After a year’s worth of planning, your fundraising auction is finally over – but the work doesn’t stop just yet! Now is the time to look back on your auction and evaluate your success by following these three steps.   

1. Analyze financial reports

The best way to determine if your fundraising event was successful is to look at your financial reports. Did you meet or surpass your fundraising goal? How did this year’s revenue compare to last year’s? Did you go over budget in any area?

Once you have an idea of how the event performed overall, take a look at how profitable your various charity auction items were. A quick and easy way to do this is to put all the items in a spreadsheet and include a column for Sale Price, Cost, Profit and Profit Margin.


Sale Price:  The amount the donor paid for the item
Cost:  How much it cost you to acquire the item
Profit:  (Sale Price) – (Cost)
Profit Margin:  (Profit)/(Sale Price)
Notes:  Who donated what and where you incurred costs

List all your items, fill in the columns with the appropriate amounts and calculate the profit margin for each item. The higher the profit margin, the more profitable the item. Items that are completely donated will always have a 100% profit margin.

Make sure to also list items that didn’t sell, as well as any costs associated with them. This information will be useful when meeting with your team in step two. 

2. Meet with your auction team

Successful or not, it’s always important to analyze what went well and what didn’t go very well in order to improve next year’s fundraising event. Set up a post-auction meeting with your auction committee and ask for feedback, both positive and negative.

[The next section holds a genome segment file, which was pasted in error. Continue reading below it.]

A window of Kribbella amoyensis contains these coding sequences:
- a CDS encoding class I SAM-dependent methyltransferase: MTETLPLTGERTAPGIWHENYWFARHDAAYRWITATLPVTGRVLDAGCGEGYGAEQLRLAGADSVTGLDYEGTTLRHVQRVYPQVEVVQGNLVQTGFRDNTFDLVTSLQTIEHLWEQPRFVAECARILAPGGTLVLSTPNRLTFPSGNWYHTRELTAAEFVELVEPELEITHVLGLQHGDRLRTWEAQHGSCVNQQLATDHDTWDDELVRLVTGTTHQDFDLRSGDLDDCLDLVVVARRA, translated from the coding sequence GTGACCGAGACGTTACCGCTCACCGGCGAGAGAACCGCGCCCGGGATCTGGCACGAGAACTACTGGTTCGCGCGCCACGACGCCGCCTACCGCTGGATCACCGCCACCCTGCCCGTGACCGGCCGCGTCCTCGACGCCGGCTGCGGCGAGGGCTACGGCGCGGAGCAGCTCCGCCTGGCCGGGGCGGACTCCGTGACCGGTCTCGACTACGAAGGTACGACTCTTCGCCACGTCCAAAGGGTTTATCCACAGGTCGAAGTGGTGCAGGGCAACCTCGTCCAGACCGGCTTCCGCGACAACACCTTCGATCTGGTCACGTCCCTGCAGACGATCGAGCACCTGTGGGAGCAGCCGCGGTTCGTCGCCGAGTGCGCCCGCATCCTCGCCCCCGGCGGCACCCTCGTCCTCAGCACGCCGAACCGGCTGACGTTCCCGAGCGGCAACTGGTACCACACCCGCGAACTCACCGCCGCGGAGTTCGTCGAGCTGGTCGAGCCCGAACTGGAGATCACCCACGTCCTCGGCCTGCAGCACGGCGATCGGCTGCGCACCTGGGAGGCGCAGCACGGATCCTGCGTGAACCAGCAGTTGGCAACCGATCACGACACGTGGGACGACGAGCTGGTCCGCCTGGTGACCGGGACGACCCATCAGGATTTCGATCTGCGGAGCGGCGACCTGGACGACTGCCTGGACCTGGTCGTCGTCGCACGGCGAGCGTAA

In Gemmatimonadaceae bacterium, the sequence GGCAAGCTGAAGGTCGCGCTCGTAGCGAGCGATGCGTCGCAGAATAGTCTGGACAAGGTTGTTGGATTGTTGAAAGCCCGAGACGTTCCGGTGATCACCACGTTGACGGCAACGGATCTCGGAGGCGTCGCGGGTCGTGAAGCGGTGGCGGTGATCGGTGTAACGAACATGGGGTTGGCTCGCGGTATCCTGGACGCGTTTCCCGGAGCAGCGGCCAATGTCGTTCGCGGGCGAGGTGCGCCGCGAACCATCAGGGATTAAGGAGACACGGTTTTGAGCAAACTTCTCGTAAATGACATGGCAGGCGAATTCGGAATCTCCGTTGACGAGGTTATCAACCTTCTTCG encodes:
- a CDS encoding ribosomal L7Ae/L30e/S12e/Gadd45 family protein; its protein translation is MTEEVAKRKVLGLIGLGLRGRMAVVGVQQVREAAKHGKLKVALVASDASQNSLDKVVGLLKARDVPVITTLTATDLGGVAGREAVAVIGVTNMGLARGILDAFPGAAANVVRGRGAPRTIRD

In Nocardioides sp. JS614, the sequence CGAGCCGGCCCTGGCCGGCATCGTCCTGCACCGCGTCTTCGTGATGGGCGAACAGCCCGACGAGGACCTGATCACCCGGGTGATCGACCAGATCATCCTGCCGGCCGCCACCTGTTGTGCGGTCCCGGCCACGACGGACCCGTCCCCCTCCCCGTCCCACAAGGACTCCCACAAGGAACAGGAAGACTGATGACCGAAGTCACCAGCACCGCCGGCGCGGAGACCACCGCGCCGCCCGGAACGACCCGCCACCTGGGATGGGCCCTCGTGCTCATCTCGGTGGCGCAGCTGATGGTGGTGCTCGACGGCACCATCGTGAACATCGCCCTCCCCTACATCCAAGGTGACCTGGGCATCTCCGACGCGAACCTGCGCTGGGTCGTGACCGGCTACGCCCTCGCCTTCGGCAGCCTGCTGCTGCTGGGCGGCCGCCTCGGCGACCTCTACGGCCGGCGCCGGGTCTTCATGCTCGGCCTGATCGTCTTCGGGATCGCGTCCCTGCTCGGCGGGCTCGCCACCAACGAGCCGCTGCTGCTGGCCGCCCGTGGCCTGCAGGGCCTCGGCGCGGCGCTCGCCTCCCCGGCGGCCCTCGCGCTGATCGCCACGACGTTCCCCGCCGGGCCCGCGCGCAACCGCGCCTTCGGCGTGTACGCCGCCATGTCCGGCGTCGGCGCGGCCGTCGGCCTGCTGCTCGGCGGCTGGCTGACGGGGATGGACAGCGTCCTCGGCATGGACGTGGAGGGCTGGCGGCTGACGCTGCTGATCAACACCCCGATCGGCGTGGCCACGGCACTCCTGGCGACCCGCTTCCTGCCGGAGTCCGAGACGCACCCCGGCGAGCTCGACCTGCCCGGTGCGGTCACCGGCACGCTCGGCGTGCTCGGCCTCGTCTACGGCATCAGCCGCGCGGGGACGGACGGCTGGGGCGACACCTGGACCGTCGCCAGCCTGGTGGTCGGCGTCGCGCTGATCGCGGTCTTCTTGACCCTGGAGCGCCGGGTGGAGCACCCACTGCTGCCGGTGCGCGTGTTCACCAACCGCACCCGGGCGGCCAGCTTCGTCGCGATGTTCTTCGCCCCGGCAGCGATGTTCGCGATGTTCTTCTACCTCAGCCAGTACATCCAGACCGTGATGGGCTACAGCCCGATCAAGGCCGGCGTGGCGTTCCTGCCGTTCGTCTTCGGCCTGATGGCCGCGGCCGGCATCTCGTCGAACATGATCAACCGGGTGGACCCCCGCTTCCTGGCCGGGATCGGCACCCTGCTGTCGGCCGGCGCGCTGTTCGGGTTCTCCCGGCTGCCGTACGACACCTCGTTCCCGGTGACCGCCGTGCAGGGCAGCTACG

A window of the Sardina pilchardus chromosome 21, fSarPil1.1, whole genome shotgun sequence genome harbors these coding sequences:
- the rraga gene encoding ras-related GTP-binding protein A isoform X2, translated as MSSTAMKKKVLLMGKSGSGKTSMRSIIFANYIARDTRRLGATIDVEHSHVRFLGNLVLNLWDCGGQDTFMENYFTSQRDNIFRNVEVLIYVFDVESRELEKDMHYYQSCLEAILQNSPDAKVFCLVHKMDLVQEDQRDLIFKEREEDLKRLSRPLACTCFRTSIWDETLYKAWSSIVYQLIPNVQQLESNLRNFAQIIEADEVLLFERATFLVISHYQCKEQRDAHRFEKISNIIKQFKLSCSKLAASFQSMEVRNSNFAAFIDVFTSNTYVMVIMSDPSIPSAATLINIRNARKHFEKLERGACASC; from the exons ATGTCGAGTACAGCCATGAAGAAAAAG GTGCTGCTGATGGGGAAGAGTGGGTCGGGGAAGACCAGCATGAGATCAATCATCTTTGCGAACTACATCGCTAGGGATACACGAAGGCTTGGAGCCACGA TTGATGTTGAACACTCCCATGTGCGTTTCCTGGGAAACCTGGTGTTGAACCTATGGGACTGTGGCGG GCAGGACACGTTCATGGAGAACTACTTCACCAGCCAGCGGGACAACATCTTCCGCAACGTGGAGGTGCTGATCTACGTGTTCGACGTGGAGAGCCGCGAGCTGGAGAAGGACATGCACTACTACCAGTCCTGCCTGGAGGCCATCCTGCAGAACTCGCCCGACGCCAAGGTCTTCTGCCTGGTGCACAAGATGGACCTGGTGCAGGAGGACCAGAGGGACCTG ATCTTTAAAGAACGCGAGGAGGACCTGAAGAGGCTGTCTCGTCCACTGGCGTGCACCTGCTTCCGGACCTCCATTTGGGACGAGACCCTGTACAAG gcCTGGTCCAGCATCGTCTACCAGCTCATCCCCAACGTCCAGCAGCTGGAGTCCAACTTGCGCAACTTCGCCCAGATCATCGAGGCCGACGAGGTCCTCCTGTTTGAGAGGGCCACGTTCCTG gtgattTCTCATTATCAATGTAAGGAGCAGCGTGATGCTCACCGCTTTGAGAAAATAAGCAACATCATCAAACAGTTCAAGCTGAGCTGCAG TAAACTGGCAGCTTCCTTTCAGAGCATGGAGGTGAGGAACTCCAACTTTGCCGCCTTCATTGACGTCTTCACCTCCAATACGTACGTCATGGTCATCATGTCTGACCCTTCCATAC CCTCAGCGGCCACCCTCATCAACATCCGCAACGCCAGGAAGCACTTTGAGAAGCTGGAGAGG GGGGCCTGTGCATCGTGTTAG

Open a discussion about everything from the party venue to the table arrangements. All aspects of the event should be open for discussion. Whenever there is negative feedback, be proactive and take time during the meeting to start generating solutions.

Also take some time to review the excel sheet you prepared with the profit margin for each item. Go down the list and highlight the items that were the most profitable. For items with low profit margins, take note how much profit was generated. Some items may have lower profit margins but still contributed a significant amount overall, which is still worth your time. Items with low margins that were difficult to acquire and raised less than a couple hundred dollars you might consider removing from the next event. 

3. Survey donors

Ask your donors for feedback is another great way to pinpoint problems or areas the need improvement. Create a survey using a free online resource like SurveyMonkey and place a link to your survey in a post-event email you send out to the entire guest list.

Keep the survey short (7-10 questions at most) so it can be completed in less than 5 minutes. Include a final comments section where respondents can leave more feedback. Once you have their answers, show donors that you value their opinion and incorporate some of their suggestions into future event planning.


After your fundraising auction, it is crucial that you and your team take the time to reflect on the event and work to make future improvements. You will thank yourself later, I promise!